Turkish Govt Calls Early Election to End Crisis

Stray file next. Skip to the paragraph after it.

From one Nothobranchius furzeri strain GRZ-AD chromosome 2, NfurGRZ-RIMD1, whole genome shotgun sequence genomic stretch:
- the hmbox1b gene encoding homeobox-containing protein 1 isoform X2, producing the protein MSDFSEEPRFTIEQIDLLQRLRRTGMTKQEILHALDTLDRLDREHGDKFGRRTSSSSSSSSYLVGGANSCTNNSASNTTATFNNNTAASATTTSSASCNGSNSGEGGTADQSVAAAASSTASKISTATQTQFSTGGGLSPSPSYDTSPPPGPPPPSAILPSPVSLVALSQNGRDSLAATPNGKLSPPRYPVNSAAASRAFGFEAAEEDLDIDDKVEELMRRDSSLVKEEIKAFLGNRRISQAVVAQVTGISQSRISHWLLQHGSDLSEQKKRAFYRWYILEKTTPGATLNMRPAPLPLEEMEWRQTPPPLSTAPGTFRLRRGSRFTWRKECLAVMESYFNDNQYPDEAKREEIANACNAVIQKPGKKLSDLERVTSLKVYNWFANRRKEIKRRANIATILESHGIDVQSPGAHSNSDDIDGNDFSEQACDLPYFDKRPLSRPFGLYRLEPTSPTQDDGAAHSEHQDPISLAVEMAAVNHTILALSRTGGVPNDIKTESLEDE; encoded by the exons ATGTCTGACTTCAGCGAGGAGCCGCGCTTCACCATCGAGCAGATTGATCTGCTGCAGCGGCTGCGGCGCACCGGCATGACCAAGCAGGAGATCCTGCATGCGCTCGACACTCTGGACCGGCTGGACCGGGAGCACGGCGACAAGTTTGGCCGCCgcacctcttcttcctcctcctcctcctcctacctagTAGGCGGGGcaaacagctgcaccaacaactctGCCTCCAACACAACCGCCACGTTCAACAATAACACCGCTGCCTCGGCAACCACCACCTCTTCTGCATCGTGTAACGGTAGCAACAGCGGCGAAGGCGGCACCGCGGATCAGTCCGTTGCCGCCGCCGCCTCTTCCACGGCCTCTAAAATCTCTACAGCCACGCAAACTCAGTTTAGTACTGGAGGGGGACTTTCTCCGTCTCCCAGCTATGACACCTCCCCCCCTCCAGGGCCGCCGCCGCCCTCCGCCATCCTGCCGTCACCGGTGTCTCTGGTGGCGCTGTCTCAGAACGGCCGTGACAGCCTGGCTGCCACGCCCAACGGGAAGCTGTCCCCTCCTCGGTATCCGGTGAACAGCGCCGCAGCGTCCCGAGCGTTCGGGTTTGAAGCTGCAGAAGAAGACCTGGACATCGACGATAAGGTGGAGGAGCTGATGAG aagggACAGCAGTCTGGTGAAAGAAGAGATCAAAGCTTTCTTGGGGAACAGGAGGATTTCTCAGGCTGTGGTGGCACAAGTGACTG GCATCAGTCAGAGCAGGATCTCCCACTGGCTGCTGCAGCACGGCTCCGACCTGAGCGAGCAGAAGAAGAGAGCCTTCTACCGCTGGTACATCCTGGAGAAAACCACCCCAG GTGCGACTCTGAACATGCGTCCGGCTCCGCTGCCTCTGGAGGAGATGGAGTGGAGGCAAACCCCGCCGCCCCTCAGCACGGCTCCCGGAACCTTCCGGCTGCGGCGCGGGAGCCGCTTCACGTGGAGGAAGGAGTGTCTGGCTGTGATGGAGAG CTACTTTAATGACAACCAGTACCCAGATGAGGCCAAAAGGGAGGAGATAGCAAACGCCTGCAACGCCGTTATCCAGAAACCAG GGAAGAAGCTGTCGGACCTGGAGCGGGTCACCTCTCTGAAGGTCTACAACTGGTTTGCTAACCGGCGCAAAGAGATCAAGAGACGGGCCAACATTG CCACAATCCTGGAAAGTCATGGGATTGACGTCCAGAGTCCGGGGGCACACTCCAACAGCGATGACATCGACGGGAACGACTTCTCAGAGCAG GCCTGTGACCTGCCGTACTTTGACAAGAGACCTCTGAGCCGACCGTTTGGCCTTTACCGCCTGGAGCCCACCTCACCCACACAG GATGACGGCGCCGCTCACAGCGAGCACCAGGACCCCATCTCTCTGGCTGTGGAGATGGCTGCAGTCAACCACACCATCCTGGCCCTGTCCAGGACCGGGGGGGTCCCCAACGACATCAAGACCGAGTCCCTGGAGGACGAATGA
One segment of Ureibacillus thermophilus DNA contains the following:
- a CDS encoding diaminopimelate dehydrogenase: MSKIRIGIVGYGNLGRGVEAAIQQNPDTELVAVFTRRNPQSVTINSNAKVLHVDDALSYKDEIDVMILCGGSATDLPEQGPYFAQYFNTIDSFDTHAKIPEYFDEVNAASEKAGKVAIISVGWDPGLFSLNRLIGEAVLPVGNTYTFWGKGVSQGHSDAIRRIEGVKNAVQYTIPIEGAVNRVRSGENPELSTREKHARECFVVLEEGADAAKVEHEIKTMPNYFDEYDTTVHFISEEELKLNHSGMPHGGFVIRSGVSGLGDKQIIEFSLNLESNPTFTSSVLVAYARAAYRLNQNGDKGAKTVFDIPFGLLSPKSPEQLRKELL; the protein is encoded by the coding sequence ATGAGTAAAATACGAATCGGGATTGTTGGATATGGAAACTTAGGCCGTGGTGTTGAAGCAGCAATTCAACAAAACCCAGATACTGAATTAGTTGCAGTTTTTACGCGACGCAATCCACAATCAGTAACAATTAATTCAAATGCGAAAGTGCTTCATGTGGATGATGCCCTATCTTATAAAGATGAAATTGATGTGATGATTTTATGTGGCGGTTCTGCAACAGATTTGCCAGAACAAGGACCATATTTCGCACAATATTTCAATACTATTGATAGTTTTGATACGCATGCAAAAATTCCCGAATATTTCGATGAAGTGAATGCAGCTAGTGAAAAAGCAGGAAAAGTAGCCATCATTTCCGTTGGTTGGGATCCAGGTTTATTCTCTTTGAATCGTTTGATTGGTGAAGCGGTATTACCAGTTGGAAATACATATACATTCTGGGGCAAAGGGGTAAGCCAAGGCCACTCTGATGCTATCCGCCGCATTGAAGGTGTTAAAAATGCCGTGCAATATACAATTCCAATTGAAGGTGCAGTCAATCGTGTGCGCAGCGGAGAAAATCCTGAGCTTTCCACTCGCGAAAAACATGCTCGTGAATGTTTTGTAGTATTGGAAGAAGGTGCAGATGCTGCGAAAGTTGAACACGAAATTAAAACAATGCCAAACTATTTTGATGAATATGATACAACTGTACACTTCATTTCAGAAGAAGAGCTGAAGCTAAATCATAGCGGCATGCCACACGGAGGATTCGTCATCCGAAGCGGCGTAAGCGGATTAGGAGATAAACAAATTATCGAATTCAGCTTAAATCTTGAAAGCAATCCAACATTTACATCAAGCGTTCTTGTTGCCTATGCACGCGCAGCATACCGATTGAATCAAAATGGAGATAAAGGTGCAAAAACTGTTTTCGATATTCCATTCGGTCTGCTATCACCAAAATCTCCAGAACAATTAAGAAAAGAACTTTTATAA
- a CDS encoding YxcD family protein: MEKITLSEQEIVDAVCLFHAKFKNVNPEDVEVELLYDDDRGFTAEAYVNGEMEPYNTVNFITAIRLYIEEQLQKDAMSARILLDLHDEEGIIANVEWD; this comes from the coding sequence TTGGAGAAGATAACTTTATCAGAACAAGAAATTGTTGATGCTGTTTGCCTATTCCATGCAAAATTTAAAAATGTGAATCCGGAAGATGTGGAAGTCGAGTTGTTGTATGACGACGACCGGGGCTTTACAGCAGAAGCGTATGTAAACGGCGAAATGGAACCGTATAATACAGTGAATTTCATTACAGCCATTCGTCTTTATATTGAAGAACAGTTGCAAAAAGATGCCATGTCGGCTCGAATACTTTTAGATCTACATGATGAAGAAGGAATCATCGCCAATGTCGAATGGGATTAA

ANKARA (Reuters) – Prime Minister Tayyip Erdogan proposed on Wednesday holding an early parliamentary election on June 24 to end a standoff between his Islamist-rooted government and the secular elite over Turkey’s political direction. Erdogan acted a day after Turkey’s highest court ruled that the first round of the presidential poll was invalid, a defeat for the ruling AK Party that Erdogan labelled "a bullet aimed at democracy." The party’s presidential candidate, Foreign Minister Abdullah Gul, is a former Islamist. "We made a decision which will end all of the controversies and give the word to the nation. Our dear nation will present its preference of the future," Erdogan said. The AK Party has proposed bringing forward the parliamentary election to June 24 from November 4. Erdogan is expected to win a second term after five years of strong economic growth since his party came to power in 2002. The AK Party will also propose that in future the president be elected by popular vote, not by parliament, Erdogan said. Deniz Baykal, leader of the secularist main opposition Republican People’s Party (CHP), said it was too late for this parliament, elected in 2002, to overhaul the constitution. "This is about a fundamental power struggle. Erdogan is saying ‘ok, you’re using everything in order to stop me, then I am going to the public and I will ask them (what they want)’," said Mehmet Ali Birand, a leading Turkish commentator. A threat by the army, which regards itself as the guardian of Turkey’s secular system, to intervene in the presidential poll, an opposition boycott of the first round vote in parliament and an anti-government rally of up to one million people on Sunday sharply increased tension in Turkey. Turkey is a secular and predominantly Muslim country. The decision to move the election to June brought relief to financial markets which had suffered their biggest fall in a year over the previous two days on fears of instability. Turkish shares and the lira recovered somewhat on Wednesday. The European Commission welcomed Erdogan’s proposal for an early poll. Italy said recent events in Turkey showed caution over its admittance to the 27-nation bloc appeared justified. "Turkey must emerge from the crisis by its own efforts and in full respect of democratic principles … but it could emerge with a better democratic framework than before," EU Enlargement Commissioner Olli Rehn told Reuters in a phone interview. The opposition boycotted last week’s presidential vote and said there were not enough deputies in parliament to make the vote valid. Gul is the only presidential candidate. Erdogan’s government vowed to press on with the presidential vote after the Constitutional Court annulled the first round on Tuesday. "The Constitutional Court decision is a bullet aimed at democracy," Erdogan said in televised remarks to his party. The court has been accused of siding with the secularist elite. The next round of voting in the presidential poll will be held on May 6, a senior AK Party member said. But opposition parties have pledged to boycott that vote too. The presidency carries great symbolic weight in Turkey because it was first held by the revered founder of the modern republic, Mustafa Kemal Ataturk. The president also has veto and appointment powers and is head of the army. Secularists, including army generals and judges, fear that once the AK Party controls the presidency–the last key state institution it does not hold–it will chip away at the secular principles of the republic. The AK Party rejects the allegation and points to its pro-Western record in office. "We are not a religion-centered party… We are secularists too," Erdogan said. The army has ousted four governmen’s since 1960, the last in 1997 when it acted against a cabinet in which Gul served. The crisis stems from a failure to bridge a divide between people who want Turkey to keep a strict separation of state and mosque, and a growing class of more religious Turks who have prospered under the AK Party and want a relaxation of strict curbs on religious symbols and expression.

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